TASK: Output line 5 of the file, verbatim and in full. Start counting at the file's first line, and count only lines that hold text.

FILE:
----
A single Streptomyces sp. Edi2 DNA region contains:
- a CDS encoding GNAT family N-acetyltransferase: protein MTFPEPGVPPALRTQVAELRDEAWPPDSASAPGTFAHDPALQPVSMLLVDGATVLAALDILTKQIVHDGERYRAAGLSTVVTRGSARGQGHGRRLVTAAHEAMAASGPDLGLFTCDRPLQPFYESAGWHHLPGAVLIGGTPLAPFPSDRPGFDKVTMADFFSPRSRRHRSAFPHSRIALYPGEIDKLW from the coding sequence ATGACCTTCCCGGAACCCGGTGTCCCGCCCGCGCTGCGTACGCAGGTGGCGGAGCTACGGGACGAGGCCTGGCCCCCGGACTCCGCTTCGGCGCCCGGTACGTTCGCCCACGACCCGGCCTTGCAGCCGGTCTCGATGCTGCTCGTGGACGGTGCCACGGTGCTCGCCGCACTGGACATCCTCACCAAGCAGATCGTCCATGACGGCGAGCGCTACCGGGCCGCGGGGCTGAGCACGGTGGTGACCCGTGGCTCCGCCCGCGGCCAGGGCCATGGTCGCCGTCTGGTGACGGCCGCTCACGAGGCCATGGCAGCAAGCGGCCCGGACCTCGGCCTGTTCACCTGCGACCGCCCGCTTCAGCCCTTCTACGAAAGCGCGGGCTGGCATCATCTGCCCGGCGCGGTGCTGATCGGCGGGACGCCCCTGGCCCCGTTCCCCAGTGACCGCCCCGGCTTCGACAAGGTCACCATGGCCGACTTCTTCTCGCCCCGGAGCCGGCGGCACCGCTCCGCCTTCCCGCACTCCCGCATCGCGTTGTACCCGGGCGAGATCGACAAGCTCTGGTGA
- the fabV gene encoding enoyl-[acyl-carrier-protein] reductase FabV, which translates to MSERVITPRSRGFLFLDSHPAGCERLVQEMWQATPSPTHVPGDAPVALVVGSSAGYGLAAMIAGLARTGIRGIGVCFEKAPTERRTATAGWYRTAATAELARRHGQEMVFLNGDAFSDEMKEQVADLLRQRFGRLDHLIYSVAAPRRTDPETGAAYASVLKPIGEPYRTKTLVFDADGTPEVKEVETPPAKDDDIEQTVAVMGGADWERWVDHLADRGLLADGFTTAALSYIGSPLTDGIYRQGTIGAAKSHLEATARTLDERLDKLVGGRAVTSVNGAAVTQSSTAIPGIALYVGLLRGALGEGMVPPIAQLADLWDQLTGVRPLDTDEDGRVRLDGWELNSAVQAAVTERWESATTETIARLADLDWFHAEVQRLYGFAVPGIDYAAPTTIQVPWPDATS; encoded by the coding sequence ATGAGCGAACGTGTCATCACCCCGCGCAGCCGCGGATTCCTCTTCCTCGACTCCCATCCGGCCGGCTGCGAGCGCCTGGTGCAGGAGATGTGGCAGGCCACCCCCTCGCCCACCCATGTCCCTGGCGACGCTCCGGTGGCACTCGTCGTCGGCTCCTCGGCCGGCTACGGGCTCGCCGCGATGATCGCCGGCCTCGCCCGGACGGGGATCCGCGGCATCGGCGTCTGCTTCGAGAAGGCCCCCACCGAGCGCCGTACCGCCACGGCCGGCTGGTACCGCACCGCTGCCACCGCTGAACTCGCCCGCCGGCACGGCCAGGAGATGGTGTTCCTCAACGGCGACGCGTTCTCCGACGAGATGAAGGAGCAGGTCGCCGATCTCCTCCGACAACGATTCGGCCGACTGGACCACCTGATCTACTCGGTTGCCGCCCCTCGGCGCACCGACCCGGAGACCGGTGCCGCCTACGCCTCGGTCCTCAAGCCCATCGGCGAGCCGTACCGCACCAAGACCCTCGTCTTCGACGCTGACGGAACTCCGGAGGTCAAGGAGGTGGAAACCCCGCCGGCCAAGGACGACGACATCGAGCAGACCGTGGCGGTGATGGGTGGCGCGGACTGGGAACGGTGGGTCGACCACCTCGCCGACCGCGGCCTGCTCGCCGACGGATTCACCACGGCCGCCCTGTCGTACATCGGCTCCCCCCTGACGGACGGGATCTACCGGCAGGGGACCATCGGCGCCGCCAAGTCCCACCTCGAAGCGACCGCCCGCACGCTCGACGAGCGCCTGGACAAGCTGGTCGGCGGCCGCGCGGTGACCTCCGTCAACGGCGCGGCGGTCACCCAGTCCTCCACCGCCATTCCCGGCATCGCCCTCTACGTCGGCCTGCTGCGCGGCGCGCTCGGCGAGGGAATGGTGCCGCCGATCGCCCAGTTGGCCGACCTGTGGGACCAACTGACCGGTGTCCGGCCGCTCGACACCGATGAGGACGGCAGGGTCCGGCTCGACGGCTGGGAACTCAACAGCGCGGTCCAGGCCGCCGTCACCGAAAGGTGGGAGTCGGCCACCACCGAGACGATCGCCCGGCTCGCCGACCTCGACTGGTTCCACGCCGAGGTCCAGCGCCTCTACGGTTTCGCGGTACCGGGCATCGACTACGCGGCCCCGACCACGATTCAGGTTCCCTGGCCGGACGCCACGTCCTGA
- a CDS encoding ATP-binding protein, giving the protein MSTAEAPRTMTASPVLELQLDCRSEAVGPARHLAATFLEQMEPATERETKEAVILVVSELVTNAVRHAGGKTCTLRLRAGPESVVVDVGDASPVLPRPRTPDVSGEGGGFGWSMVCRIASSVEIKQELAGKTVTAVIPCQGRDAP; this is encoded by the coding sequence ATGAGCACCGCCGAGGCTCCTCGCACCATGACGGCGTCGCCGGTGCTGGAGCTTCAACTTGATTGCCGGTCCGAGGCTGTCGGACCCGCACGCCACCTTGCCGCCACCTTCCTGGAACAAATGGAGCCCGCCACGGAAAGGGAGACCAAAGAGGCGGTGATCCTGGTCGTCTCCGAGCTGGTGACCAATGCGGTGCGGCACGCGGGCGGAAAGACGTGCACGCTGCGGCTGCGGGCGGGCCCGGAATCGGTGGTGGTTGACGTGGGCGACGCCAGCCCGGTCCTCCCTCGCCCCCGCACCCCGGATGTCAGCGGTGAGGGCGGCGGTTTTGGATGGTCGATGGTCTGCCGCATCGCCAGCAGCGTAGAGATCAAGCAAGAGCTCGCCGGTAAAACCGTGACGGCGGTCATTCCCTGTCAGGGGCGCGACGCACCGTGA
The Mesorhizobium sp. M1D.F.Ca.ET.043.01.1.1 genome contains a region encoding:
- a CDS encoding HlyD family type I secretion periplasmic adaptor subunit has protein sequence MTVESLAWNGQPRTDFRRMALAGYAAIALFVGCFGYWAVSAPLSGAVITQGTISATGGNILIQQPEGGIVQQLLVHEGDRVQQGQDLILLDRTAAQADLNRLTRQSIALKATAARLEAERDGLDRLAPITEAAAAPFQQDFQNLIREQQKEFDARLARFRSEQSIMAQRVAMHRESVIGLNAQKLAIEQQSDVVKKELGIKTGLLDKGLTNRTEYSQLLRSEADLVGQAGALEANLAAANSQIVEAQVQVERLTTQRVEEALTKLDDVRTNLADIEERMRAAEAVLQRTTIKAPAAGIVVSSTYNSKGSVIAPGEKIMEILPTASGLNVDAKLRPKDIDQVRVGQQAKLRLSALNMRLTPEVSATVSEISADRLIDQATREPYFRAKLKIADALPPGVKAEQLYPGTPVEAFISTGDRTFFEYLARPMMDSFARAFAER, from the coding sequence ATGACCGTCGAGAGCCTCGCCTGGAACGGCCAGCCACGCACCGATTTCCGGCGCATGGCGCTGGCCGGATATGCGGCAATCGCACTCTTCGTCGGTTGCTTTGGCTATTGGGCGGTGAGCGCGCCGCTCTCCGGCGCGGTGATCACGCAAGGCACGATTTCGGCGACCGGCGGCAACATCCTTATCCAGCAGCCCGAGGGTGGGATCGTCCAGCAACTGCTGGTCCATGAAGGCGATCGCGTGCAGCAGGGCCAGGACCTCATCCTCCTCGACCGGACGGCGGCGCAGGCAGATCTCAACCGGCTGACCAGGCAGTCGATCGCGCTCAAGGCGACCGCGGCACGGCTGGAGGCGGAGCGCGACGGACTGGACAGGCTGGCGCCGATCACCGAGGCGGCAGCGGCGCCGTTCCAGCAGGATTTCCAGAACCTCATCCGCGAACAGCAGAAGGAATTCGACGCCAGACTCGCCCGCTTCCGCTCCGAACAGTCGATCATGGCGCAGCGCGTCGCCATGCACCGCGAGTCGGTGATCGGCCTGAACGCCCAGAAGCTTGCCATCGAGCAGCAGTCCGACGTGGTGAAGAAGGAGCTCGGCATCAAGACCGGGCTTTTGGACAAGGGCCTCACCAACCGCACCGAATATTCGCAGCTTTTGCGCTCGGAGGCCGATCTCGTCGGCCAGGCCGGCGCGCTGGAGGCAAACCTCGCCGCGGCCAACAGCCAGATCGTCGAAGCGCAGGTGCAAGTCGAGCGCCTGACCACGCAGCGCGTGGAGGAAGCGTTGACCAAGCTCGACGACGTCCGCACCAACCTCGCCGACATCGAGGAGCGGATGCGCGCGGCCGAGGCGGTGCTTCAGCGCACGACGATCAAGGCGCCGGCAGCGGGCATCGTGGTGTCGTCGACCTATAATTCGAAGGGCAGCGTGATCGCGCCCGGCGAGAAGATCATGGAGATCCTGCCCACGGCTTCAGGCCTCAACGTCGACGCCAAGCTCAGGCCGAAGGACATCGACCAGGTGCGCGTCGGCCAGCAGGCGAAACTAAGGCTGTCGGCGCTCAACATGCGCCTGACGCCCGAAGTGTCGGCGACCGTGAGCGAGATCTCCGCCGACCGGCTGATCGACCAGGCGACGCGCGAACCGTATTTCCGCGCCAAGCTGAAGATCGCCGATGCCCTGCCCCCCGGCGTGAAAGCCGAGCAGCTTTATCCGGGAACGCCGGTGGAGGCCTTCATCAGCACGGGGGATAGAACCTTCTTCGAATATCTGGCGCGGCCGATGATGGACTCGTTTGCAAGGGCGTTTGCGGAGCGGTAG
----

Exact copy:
The Mesorhizobium sp. M1D.F.Ca.ET.043.01.1.1 genome contains a region encoding: